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An excerpt from www.HouseOfNames.com archives copyright 2000 - 2016


Whallie is a name whose history on English soil dates back to the wave of migration that followed the Norman Conquest of England of 1066. The Whallie family lived in Lancashire, in the township of Whalley while Whaley is a small village in Derbyshire.

Whallie Early Origins



The surname Whallie was first found in Lancashire where they were descended from Wyamarus Whalley, who accompanied William the Conqueror, from Normandy, and was the Standard Bearer at the Battle of Hastings. The Conqueror gave him the lordship of Whalley in the county of Lancaster. In 1296 an Abbot and about 20 monks arrived in Whalley to create a church that would become Whalley Abbey. One of the census records of the name was Robert de Whalley who died before 1193 and was listed as the rector of Rochdale.

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Whallie Spelling Variations


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Whallie Spelling Variations



A multitude of spelling variations characterize Norman surnames. Many variations occurred because Old and Middle English lacked any definite spelling rules. The introduction of Norman French to England also had a pronounced effect, as did the court languages of Latin and French. Therefore, one person was often referred to by several different spellings in a single lifetime. The various spellings include Whalley, Whaley, Walley, Whally and others.

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Whallie Early History


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Whallie Early History



This web page shows only a small excerpt of our Whallie research. Another 239 words (17 lines of text) covering the years 1607, 1675, 1660, 1686, 1719, 1718 and 1719 are included under the topic Early Whallie History in all our PDF Extended History products and printed products wherever possible.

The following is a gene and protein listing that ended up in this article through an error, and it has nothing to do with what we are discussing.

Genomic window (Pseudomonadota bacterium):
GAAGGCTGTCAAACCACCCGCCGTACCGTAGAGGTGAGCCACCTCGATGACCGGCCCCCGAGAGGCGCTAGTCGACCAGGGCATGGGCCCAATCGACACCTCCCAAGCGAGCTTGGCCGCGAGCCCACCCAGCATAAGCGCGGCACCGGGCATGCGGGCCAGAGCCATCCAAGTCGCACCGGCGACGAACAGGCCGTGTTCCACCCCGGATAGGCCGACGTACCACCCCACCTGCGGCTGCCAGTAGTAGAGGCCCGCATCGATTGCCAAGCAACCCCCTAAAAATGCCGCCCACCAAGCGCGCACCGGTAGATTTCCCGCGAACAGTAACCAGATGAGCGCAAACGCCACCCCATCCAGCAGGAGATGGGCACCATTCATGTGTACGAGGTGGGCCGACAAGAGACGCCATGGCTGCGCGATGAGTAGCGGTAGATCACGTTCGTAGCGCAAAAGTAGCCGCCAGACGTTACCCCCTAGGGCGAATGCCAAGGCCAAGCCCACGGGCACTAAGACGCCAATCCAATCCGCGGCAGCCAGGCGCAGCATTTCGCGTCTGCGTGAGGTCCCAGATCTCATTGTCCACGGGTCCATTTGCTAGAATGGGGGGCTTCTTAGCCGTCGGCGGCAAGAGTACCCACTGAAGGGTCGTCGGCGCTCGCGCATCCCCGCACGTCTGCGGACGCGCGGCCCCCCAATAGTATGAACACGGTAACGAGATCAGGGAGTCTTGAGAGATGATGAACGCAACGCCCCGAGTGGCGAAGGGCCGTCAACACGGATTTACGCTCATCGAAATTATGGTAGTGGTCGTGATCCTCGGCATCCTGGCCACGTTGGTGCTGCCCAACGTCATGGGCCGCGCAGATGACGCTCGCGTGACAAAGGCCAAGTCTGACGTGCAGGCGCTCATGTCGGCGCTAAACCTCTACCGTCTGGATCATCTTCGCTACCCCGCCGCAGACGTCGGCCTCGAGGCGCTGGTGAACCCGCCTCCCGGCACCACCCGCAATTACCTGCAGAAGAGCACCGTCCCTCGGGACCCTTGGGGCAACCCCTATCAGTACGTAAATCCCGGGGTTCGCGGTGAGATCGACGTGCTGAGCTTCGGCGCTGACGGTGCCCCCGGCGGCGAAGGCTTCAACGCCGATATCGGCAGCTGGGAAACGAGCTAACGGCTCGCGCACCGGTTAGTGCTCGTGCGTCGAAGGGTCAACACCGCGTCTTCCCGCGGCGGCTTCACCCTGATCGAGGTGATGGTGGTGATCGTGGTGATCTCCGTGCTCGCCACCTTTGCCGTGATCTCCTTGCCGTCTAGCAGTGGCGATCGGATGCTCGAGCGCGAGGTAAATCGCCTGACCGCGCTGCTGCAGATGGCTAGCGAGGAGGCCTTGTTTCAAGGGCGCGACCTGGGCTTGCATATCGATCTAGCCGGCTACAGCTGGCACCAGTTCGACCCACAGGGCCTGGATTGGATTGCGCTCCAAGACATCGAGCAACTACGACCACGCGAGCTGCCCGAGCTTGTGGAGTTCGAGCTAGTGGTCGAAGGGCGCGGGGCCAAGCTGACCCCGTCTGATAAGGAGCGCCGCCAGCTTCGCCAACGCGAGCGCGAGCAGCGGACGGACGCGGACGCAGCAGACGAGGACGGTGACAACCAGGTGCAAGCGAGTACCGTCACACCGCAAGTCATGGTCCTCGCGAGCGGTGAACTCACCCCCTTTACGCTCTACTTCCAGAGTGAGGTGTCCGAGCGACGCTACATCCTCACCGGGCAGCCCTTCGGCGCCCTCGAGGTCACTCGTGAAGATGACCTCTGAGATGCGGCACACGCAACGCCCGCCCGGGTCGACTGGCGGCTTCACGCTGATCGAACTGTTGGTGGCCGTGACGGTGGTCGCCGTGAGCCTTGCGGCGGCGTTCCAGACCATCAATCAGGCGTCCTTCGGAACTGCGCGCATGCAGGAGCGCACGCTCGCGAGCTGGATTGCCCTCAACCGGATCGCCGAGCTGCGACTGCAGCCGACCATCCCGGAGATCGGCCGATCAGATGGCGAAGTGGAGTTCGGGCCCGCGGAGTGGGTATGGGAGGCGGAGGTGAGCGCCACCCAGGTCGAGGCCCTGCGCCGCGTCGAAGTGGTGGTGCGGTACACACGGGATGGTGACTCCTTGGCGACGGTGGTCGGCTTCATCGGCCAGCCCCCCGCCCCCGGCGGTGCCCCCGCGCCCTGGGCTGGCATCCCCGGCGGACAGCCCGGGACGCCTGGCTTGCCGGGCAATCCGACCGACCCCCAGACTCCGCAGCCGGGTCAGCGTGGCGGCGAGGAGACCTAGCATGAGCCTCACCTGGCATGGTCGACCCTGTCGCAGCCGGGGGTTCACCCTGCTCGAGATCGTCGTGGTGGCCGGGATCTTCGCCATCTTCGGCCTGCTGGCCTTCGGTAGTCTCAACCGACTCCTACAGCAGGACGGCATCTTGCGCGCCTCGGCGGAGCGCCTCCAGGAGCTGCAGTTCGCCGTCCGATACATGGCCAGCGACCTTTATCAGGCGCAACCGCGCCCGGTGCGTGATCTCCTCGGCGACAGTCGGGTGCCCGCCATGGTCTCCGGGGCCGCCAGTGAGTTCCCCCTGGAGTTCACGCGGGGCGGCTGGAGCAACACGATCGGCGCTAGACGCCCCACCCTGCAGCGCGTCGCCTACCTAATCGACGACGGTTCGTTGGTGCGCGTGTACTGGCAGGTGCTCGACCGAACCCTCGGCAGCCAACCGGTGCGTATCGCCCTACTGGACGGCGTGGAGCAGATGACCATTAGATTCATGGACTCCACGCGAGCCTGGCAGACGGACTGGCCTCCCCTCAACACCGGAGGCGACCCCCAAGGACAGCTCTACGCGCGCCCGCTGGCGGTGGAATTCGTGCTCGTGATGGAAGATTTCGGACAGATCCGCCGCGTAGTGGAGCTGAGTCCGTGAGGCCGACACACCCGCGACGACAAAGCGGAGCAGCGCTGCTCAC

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Whallie Early Notables (pre 1700)


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Whallie Early Notables (pre 1700)



Outstanding amongst the family at this time was General Edward Whalley ( c. 1607-c. 1675), an English military leader during the English Civil War, one of the regicides who signed the death warrant of King Charles I of England. At the Restoration, Whalley, with his son-in-law, General William Goffe, escaped to North...

Another 124 words (9 lines of text) are included under the topic Early Whallie Notables in all our PDF Extended History products and printed products wherever possible.

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Whallie In Ireland


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Whallie In Ireland



Some of the Whallie family moved to Ireland, but this topic is not covered in this excerpt. Another 31 words (2 lines of text) about their life in Ireland is included in all our PDF Extended History products and printed products wherever possible.

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The Great Migration


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The Great Migration